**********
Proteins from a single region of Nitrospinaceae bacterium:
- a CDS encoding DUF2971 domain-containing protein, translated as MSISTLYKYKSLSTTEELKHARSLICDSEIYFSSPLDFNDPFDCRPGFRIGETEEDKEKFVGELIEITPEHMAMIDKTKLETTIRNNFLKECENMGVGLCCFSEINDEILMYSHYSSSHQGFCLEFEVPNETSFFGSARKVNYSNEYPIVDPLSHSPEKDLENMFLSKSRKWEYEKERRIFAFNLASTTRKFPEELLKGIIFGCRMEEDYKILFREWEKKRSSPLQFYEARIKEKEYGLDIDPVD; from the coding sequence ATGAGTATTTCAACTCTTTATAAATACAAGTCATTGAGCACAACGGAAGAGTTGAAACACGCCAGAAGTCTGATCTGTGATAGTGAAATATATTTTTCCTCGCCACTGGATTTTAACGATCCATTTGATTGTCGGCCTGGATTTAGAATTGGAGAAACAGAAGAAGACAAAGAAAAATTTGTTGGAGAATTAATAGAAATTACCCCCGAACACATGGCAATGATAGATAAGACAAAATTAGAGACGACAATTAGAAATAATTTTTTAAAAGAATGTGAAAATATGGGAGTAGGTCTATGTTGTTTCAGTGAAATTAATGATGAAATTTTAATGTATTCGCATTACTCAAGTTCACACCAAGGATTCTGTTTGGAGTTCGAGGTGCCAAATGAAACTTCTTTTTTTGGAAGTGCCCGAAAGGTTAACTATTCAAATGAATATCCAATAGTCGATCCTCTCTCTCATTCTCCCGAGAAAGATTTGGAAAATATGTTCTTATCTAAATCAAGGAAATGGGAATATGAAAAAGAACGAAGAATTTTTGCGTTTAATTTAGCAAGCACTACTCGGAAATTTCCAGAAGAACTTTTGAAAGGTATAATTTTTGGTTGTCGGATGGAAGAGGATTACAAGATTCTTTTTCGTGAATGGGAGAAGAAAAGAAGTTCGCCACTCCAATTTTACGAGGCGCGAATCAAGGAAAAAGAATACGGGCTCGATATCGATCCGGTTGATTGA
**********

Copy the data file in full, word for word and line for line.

Proteins from a single region of Nitrospinaceae bacterium:
- a CDS encoding DUF2971 domain-containing protein, translated as MSISTLYKYKSLSTTEELKHARSLICDSEIYFSSPLDFNDPFDCRPGFRIGETEEDKEKFVGELIEITPEHMAMIDKTKLETTIRNNFLKECENMGVGLCCFSEINDEILMYSHYSSSHQGFCLEFEVPNETSFFGSARKVNYSNEYPIVDPLSHSPEKDLENMFLSKSRKWEYEKERRIFAFNLASTTRKFPEELLKGIIFGCRMEEDYKILFREWEKKRSSPLQFYEARIKEKEYGLDIDPVD; from the coding sequence ATGAGTATTTCAACTCTTTATAAATACAAGTCATTGAGCACAACGGAAGAGTTGAAACACGCCAGAAGTCTGATCTGTGATAGTGAAATATATTTTTCCTCGCCACTGGATTTTAACGATCCATTTGATTGTCGGCCTGGATTTAGAATTGGAGAAACAGAAGAAGACAAAGAAAAATTTGTTGGAGAATTAATAGAAATTACCCCCGAACACATGGCAATGATAGATAAGACAAAATTAGAGACGACAATTAGAAATAATTTTTTAAAAGAATGTGAAAATATGGGAGTAGGTCTATGTTGTTTCAGTGAAATTAATGATGAAATTTTAATGTATTCGCATTACTCAAGTTCACACCAAGGATTCTGTTTGGAGTTCGAGGTGCCAAATGAAACTTCTTTTTTTGGAAGTGCCCGAAAGGTTAACTATTCAAATGAATATCCAATAGTCGATCCTCTCTCTCATTCTCCCGAGAAAGATTTGGAAAATATGTTCTTATCTAAATCAAGGAAATGGGAATATGAAAAAGAACGAAGAATTTTTGCGTTTAATTTAGCAAGCACTACTCGGAAATTTCCAGAAGAACTTTTGAAAGGTATAATTTTTGGTTGTCGGATGGAAGAGGATTACAAGATTCTTTTTCGTGAATGGGAGAAGAAAAGAAGTTCGCCACTCCAATTTTACGAGGCGCGAATCAAGGAAAAAGAATACGGGCTCGATATCGATCCGGTTGATTGA